Partnerships and prompt response, key to prevent the spread of banana Fusarium wilt (‘Panama disease’)

In the first part of the 20th century, Fusarium Wilt Race 1 (popularly known as ‘Panama disease’) wiped out the popular Gros Michel banana variety. Currently the Tropical Race 4 (TR4) is threatening the Cavendish variety, the most important exported banana, which had proven to be resistant to Race 1. Prof. Altus Viljoen, from the Department of Plant Pathology at Stellenbosch University in South Africa, discussed TR4 and what is being done in Africa to combat this fungus.

AltusStellenbosch

Prof. Altus Viljoen

Are there any differences between the current banana situation and the situation back in the 1950s?

There are many important differences. The principal difference is that we now have the scientific techniques (molecular markers and vegetative compatibility grouping analyses) and modern communication systems that enable us to accurately identify and report the different forms of the fungus. This allows us to rapidly respond to new outbreaks. Secondly, the number of banana varieties affected (the host range) by Foc (Fusarium oxysporum f. sp. cubense) TR4 is larger. The Cavendish monoculture plantations are particularly sensitive to Foc TR4. The narrow genetic background and dominance of Cavendish as a dessert banana puts global production under serious pressure. The use of banana tissue culture plantlets, particularly by commercial Cavendish producers, significantly prevents the chances for introduction of the fungus into new plantations through planting material, compared to previously when suckers from infected plants were used to establish plantations.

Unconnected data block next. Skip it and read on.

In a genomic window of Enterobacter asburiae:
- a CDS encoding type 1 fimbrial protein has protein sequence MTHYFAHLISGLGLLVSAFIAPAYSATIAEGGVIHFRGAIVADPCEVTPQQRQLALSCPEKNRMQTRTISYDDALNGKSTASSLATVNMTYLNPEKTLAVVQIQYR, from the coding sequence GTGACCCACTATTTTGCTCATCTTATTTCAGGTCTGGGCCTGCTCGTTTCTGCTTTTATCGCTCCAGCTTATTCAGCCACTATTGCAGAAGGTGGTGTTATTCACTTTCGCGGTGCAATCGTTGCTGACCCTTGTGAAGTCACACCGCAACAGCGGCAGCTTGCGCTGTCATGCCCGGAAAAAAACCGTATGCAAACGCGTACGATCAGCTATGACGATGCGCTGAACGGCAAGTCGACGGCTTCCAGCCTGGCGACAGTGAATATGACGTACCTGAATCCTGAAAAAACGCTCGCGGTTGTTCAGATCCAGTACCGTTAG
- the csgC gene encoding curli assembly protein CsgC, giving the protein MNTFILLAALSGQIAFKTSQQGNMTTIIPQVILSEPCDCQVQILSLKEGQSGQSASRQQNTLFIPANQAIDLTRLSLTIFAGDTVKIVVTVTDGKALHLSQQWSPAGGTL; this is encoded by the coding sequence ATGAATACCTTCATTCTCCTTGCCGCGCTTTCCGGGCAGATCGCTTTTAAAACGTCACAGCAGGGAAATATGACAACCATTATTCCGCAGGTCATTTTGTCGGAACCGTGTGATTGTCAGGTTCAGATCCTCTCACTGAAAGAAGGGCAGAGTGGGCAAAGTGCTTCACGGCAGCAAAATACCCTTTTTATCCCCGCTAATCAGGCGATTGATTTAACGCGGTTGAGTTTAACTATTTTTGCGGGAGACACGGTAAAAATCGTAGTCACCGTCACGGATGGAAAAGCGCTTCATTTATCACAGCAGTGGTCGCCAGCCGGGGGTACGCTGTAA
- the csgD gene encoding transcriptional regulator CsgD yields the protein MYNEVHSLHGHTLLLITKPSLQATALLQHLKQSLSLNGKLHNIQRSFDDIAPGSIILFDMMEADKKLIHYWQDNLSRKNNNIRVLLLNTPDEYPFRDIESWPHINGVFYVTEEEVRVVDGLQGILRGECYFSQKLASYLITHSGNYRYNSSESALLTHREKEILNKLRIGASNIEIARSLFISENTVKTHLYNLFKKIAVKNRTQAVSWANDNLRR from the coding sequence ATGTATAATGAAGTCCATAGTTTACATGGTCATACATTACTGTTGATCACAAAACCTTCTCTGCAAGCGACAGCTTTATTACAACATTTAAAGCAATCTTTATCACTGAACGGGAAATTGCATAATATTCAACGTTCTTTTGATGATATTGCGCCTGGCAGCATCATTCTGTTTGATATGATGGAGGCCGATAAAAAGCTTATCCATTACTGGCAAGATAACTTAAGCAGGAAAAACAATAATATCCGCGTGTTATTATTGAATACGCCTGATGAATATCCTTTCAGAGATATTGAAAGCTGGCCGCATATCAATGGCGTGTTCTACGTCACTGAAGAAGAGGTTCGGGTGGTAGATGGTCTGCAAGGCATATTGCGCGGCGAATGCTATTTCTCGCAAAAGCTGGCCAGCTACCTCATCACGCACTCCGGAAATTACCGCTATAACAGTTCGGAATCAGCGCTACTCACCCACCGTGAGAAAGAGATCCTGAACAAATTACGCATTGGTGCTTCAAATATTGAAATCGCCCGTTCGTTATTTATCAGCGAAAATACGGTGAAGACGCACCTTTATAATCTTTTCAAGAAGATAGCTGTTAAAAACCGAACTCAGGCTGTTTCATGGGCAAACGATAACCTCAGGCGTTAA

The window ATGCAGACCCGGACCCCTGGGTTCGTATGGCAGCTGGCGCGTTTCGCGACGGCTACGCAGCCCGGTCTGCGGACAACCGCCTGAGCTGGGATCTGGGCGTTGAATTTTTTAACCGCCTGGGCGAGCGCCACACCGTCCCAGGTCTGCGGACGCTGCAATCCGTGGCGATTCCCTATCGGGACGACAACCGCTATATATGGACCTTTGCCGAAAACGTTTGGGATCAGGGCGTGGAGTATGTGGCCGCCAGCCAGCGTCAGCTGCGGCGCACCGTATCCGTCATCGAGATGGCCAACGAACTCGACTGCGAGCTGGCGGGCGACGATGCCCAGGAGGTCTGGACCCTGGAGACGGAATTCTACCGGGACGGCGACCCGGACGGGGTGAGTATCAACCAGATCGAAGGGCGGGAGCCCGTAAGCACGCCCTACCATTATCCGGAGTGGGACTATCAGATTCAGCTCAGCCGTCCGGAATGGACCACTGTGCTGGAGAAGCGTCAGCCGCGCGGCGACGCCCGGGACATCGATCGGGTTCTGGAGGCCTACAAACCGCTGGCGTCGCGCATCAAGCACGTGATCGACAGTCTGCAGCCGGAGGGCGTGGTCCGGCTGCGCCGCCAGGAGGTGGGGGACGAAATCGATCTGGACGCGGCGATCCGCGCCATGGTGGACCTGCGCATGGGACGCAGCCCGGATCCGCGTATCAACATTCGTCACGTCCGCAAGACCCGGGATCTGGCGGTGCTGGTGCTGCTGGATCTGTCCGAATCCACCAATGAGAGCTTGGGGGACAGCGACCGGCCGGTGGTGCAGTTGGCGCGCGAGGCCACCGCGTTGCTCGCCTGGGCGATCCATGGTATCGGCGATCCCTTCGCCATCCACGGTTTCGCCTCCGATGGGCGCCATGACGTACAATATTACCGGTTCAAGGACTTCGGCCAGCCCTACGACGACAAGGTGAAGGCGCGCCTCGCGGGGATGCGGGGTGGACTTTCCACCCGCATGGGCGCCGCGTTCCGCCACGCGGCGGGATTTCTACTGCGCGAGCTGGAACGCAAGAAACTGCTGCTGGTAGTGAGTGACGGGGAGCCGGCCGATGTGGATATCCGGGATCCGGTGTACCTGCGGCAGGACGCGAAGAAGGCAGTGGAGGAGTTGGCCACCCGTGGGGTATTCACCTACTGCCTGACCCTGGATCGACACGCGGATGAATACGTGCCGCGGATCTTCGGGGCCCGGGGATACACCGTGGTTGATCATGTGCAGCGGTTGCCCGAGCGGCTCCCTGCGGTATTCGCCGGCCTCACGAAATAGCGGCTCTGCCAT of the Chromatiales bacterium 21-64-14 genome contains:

In Africa, a continent where millions of people depend on bananas and plantains for their living, what is the current situation?

It is important to know the situation in northern Mozambique where Foc TR4 was introduced, and the production systems in Africa, to understand the potential threat of the fungus to African bananas. The affected farm in Mozambique is a large commercial Cavendish banana export plantation that is well isolated from any other banana production areas. The company has the financial means to introduce strict sanitation and other measures to prevent spread, and recognizes their responsibility in containing the disease on-farm. Still, a great deal of work should be done in the region, country and continent to prevent the disease from spreading and/or being again introduced into the continent from Asia. In Africa, cooking and juicing bananas are mostly cultivated in mixed production systems that make them not as vulnerable to Foc TR4 as in monoculture Cavendish plantations. Testing of a small selection of cooking banana varieties in Asia indicated that they have some resistance to Foc TR4. A much more extensive testing of African bananas, however, needs to be done.

What has been done so far among the scientific community to tackle the issue?

Since, and prior to the discovery of Foc TR4 in Mozambique, significant actions had been taken to address the introduction of the fungus into the African continent. For the past 4 years we have been testing a small collection of East African Highland bananas and plantains for resistance to the Foc TR4 in Asia, and have determined the diversity of Foc in banana production areas throughout central and eastern Africa. Since the outbreak, awareness has been raised throughout southern Africa, Mozambique scientists have been trained in Foc TR4 diagnostics and identification, and a stakeholder workshop had been held in Stellenbosch where an African Consortium for Foc TR4 (AC4TR4) developed a strategy to deal with Foc TR4 on the continent. This meeting was assembled by the Southern African Development Community (SADC) in partnership with the University of Stellenbosch (SUN), the International Institute for Tropical Agriculture (IITA), Bioversity International, the Common Market for Eastern and Southern Africa (COMESA) and Association for Strengthening Agricultural Research in Eastern and Central Africa (ASARECA). Also in attendance were delegates from national research organizations and government representatives of 10 countries in eastern, central and southern Africa.